As a result, Vinay Prasad decided to change his mind and approach by focusing on listed pharmaceutical companies that have only one drug approved by the FDA and using SEC filing data from the time when it was discovered or the initial acquisition of the drug to the drug’s approval to estimate the cost of a new drug developing and marketing.

The 10 drugs were approved by the FDA between March 2007 and October 2015. Five (50%) of the drugs (ponatinib, brentuximab vedotin, cabozantinib, ruxolitinib and eculizumab) was independently developed by the company, while the other five drugs were obtained from outside. With the exception of enzalutamide, all nine other drugs received orphan drug status from the FDA, with a median of 3.5 drugs out of 10 companies were in clinical development (range from 2 to 11) for the range covered by this study.

There are several external studies that support the universality of this analysis. Firstly, the median duration of drug discovery from compound discovery to approval was 7.3 years, and the span was very big (6-15 years), which was in line with the other studies. Secondly, the author analyzed the drugs approved in the past decade. 60% of the drugs were approved on the basis of progression-free survival or response rate (ie, alternative clinical endpoint), and 40% of the drugs were approved based on overall survival and the patient reported results or other endpoints. These percentages are similar to those of all recently approved cancer drugs based on alternative clinical endpoints. Thirdly, the author’s analysis covered new drugs (50%) and next in class (50%) drugs, a percentage similar to the percentage of newly approved next in class drugs. In other words, although the sample size is small, the data set for this study is similar to the general characteristics of approved cancer drugs.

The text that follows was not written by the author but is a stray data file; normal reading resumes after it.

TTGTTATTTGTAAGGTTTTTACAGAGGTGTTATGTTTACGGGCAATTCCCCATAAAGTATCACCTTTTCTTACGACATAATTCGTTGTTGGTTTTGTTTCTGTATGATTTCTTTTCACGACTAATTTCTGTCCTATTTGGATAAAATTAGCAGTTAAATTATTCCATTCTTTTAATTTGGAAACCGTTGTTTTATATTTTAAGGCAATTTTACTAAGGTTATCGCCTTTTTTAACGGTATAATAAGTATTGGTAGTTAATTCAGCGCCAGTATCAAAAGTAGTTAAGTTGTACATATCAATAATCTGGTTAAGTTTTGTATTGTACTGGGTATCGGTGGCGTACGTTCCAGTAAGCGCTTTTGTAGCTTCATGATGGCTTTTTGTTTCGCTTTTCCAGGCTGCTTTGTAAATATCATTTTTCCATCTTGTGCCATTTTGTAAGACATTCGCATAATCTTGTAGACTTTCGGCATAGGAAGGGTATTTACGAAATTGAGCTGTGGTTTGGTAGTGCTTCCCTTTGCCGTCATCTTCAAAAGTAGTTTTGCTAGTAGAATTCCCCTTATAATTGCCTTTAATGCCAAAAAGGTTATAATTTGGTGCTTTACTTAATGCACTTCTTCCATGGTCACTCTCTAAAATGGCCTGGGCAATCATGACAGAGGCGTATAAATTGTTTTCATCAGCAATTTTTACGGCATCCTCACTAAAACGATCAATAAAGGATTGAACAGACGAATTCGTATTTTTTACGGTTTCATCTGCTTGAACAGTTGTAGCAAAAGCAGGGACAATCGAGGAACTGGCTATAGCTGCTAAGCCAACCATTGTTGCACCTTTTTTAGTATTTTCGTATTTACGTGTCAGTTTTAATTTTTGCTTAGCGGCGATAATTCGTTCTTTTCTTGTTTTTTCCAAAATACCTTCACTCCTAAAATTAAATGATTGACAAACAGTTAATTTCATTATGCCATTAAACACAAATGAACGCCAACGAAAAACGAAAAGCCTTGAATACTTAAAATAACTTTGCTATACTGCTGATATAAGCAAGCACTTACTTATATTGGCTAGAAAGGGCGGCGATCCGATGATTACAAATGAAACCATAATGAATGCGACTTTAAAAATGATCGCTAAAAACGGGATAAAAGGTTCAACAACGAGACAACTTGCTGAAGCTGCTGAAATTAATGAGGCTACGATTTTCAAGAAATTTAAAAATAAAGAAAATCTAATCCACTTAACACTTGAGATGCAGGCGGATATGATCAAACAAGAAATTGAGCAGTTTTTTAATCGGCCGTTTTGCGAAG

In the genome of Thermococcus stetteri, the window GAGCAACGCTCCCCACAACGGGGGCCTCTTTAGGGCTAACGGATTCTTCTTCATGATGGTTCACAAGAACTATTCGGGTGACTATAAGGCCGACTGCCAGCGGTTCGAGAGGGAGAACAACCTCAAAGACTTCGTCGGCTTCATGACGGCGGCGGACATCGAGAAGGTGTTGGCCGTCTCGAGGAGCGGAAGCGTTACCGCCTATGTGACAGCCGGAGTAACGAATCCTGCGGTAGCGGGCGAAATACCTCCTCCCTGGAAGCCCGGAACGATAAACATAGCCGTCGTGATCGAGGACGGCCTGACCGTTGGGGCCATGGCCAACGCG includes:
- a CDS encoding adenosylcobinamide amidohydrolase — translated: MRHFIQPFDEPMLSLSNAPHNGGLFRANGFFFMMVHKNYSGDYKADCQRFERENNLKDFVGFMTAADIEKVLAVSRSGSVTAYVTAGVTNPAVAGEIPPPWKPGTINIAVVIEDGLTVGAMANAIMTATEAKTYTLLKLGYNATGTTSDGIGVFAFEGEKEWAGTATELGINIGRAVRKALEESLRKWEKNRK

Another bright spot in the analysis is that sales of these drugs after approval are substantial. Revenues since the approval are as low as 203.1 million US dollars and as high as 22.275 billion US dollars. All 10 drugs are currently patent and/or market-exclusive and have a median duration of 4 years since approval. Previous statistics show that the average length of exclusivity on the oncology drug market is 14.3 years. As a result, the revenue from these 10 drugs will continue to increase over time, and the analysis in this article about the far more than approved R&D expenditures is consistent with the previous analysis. Their findings suggest that in the United States, the excess income earned surpasses the global R&D spending of many large pharmaceutical companies. However, this research method also has problems such as the opaque development data.

In general, the analysis provides a transparent estimate of R&D expenditure on cancer drugs and will have an impact on the current debate over drug pricing. However, there are industry sources said that in fact, there is no substantive relationship between the new drug costs and drug prices. Consumers’ (whether consumers or buyers) buying goods is not based on cost, but on the basis of value, otherwise, it is impossible for Ibrutinib whose development costs is only 390 million to get 21 billion sky-high prices with only half of its property. But drugs do differ from ordinary products. Firstly, patients’ lives will be in danger if they cannot afford the drug. Secondly, pricing power is usually not held by individual consumers, but by the government or insurance companies.